What situations will find sympathy from the courts? Here are some examples:
Physical or Mental Disability: Where a taxpayer has had an accident before the assessment was made, and remained incapacitated for some period of time thereafter, or where the taxpayer suffered an illness during the relevant time, there is clear case law and Revenue Canada commentary that would suggest an extension would likely be granted. The application should highlight the unusual nature of the disability and be precise as to the timing involved.
The above situation would fall under the category of “exceptional” or “unusual” circumstance rendering the taxpayer unable to act in accordance with the law. Other such circumstances which have been accepted by the courts include natural disasters, absence from the jurisdiction and inability to communicate in either of the official languages.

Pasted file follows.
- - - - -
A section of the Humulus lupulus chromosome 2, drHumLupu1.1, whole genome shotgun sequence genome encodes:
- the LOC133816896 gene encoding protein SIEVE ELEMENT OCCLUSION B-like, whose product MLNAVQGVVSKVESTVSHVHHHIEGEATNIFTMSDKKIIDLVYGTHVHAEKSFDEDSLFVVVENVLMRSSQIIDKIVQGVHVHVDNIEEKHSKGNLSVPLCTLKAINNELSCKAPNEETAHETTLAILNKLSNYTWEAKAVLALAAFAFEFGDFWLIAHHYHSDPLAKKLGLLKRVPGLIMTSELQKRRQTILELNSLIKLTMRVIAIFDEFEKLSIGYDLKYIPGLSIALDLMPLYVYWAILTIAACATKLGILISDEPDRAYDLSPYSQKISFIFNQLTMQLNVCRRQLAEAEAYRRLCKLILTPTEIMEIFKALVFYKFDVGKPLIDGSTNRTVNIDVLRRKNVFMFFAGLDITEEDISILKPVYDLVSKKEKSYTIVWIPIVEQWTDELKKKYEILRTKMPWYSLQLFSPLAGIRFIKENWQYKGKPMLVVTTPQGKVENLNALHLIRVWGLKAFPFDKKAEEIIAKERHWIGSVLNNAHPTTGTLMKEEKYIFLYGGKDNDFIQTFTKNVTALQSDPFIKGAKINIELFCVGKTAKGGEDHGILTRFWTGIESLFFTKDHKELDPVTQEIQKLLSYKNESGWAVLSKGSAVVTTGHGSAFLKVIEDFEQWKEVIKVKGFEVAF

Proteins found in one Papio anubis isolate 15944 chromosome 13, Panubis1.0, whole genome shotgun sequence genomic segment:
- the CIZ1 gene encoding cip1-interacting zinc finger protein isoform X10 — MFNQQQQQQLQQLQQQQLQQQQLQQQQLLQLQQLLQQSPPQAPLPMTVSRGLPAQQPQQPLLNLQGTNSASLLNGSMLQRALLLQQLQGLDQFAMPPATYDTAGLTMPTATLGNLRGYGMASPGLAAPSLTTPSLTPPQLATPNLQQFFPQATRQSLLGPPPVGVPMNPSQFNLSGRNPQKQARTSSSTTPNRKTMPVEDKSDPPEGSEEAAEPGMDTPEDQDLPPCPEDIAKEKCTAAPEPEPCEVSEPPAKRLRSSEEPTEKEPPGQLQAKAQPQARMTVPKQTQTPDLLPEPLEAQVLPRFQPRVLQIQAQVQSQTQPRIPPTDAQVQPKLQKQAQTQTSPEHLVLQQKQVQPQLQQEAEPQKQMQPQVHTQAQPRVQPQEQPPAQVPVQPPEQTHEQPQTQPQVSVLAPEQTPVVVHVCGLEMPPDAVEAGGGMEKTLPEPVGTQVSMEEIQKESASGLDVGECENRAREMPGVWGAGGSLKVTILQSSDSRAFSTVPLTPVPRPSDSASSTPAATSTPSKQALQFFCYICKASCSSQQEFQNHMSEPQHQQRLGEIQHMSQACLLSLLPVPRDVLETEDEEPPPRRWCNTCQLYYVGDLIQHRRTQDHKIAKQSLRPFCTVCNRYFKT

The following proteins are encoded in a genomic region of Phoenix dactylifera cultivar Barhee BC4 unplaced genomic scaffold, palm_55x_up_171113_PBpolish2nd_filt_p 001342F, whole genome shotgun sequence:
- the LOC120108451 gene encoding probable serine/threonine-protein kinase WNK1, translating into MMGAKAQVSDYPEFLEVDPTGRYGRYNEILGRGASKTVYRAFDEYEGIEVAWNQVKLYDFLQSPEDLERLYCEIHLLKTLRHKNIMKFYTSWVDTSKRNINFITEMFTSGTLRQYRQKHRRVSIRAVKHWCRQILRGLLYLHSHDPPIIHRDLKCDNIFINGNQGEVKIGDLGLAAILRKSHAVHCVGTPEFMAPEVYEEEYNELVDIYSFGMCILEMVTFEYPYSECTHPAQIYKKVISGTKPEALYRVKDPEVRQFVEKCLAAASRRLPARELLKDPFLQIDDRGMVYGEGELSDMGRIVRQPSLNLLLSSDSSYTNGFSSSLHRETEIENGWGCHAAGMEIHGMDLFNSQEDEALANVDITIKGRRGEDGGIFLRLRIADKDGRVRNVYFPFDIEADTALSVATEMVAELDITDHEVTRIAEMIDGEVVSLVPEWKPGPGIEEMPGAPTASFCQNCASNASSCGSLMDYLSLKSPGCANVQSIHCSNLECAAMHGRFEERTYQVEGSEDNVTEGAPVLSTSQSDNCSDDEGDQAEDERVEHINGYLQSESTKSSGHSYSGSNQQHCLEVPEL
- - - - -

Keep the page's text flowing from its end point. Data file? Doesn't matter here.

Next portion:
Address Problems: Often, the taxpayer argues that he moved and that he never received the assessment due to an address change. Revenue Canada’s only duty is to send an assessment at the last address made available to the department by the taxpayer. If this address is used, the taxpayer has no recourse. It is his responsibility to notify Revenue Canada of an address change immediately.
Ignorance of Time Limit: Often, a taxpayer may argue that he was simply not aware of the statutory time limit involved, and that he acted as soon as he was informed. The case law here is clear: ignorance of the law is not grounds for allowing an extension. All taxpayers are informed on the actual assessment of the time limit for objection. The courts, therefore afford little sympathy to this excuse.